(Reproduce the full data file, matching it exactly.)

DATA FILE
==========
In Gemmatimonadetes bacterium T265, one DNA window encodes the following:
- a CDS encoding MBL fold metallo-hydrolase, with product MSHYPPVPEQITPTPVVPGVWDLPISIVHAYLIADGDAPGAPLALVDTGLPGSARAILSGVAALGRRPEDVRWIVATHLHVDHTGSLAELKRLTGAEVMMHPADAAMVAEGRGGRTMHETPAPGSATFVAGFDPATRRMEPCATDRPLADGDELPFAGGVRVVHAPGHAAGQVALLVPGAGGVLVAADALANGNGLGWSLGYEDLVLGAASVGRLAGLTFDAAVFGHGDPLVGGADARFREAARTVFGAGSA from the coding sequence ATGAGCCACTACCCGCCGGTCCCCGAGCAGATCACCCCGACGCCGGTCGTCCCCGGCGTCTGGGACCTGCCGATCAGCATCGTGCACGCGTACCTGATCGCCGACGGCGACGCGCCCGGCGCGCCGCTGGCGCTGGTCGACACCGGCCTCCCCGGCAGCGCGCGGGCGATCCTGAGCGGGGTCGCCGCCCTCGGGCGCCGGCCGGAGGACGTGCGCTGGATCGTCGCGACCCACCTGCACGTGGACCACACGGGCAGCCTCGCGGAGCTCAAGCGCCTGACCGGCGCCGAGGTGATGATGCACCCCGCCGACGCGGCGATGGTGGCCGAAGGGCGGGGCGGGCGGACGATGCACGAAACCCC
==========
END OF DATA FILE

In Gemmatimonadetes bacterium T265, one DNA window encodes the following:
- a CDS encoding MBL fold metallo-hydrolase, with product MSHYPPVPEQITPTPVVPGVWDLPISIVHAYLIADGDAPGAPLALVDTGLPGSARAILSGVAALGRRPEDVRWIVATHLHVDHTGSLAELKRLTGAEVMMHPADAAMVAEGRGGRTMHETPAPGSATFVAGFDPATRRMEPCATDRPLADGDELPFAGGVRVVHAPGHAAGQVALLVPGAGGVLVAADALANGNGLGWSLGYEDLVLGAASVGRLAGLTFDAAVFGHGDPLVGGADARFREAARTVFGAGSA from the coding sequence ATGAGCCACTACCCGCCGGTCCCCGAGCAGATCACCCCGACGCCGGTCGTCCCCGGCGTCTGGGACCTGCCGATCAGCATCGTGCACGCGTACCTGATCGCCGACGGCGACGCGCCCGGCGCGCCGCTGGCGCTGGTCGACACCGGCCTCCCCGGCAGCGCGCGGGCGATCCTGAGCGGGGTCGCCGCCCTCGGGCGCCGGCCGGAGGACGTGCGCTGGATCGTCGCGACCCACCTGCACGTGGACCACACGGGCAGCCTCGCGGAGCTCAAGCGCCTGACCGGCGCCGAGGTGATGATGCACCCCGCCGACGCGGCGATGGTGGCCGAAGGGCGGGGCGGGCGGACGATGCACGAAACCCC